Jim Wilborne and John Romano, both 52, wed in the first same-sex ceremony at a Charlotte, N.C., United Methodist church Saturday, despite church doctrine against marriage equality, the United Methodist News Service reports.
In addition to challenging church doctrine, the wedding comes one month after North Carolina passed a law rescinding all LGBT-inclusive nondiscrimination ordinances in the state. The wedding was also held just weeks before the denomination's General Conference, at which church bylaws will be discussed.
Both men have been members of the First United Methodist Church of Charlotte for several years. In an interview with The Charlotte Observer, they said they were pleased to have been able to wed in public at the church they had long attended.
"It was just so amazing to us to be married in our own church," said Romano, "to stay here in the Methodist Church, to have our pastors, our family, our friends around us and not do it under the radar, but do it in a way to promote change."
Since 1972, the United Methodist Church's Book of Discipline, which contains its official teachings, has stated that the practice of homosexuality "is incompatible with Christian teaching," reports the news service.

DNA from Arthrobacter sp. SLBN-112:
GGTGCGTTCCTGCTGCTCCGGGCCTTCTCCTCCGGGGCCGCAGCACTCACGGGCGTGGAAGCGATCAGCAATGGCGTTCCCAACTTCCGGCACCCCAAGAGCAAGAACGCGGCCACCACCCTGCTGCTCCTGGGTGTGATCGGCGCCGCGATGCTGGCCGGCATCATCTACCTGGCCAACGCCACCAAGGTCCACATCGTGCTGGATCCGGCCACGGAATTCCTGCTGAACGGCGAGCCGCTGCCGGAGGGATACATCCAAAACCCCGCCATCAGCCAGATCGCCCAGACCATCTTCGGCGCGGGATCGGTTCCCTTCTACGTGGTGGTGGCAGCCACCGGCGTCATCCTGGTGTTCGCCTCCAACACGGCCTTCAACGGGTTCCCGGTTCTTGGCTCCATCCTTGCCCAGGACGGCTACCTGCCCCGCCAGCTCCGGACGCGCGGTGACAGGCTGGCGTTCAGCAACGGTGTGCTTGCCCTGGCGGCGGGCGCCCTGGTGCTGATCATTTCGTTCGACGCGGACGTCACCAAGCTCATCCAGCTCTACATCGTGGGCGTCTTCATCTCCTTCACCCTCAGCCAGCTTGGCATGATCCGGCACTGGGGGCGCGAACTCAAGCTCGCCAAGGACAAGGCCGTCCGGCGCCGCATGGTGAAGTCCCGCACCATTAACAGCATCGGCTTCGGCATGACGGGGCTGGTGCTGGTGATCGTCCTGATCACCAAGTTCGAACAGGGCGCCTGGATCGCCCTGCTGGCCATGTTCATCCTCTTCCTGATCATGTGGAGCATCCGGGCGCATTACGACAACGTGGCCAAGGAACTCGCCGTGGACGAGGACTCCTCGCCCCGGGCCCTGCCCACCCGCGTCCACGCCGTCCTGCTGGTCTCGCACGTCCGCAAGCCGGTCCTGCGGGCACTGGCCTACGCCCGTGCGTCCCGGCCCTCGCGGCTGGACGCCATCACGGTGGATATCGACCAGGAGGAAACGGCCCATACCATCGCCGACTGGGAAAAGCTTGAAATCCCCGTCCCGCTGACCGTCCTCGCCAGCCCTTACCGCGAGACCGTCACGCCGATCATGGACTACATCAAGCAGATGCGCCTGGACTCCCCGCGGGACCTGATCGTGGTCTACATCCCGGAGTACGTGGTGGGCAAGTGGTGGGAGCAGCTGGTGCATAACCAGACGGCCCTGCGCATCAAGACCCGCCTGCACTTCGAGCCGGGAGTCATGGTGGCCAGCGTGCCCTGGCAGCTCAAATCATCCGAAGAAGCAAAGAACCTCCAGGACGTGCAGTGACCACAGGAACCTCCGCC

The church lists officiating a same-sex marriage as a "chargeable offense under church law" and "bans United Methodist churches from hosting such ceremonies," according to the news service. "Clergy convicted in church court can face a loss of clergy credentials or lesser penalties," the news service reports.
There has been previous pushback against this doctrine by members of the church and church leaders. Pastor Cynthia Meyer came out from the pulpit in January and still holds her position at her Kansas church, according to LinkedIn and the church's website. Retired bishop Melvin Talbert, who helped officiate the weekend wedding, had also officiated a wedding for another same-sex couple in 2013, reports the news service. And Rev. Frank Schaefer was removed from the ministry in 2013 for having performed his son's same-sex marriage a few years earlier, but he was reinstated the following year.
Val Rosenquist, lead pastor of the Charlotte church, told the news service that her congregation "has worked for decades to include the LGBTQ community.”
“The United Methodist Church has upheld what I consider to be incredibly discriminatory and unjust legislation for too long,” Rosenquist said.
Beginning May 10 in Portland, Ore., the denomination’s legislative body will again debate "how the denomination ministers with LGBTQ individuals," the news service notes. The conference brings church leaders from all over the world, with about one-third from African nations that outlaw homosexuality.
Those involved in the Charlotte wedding told the news service they hope it will help advance LGBT rights within the church.
Watch a video of Jim Wilborne and John Romano below.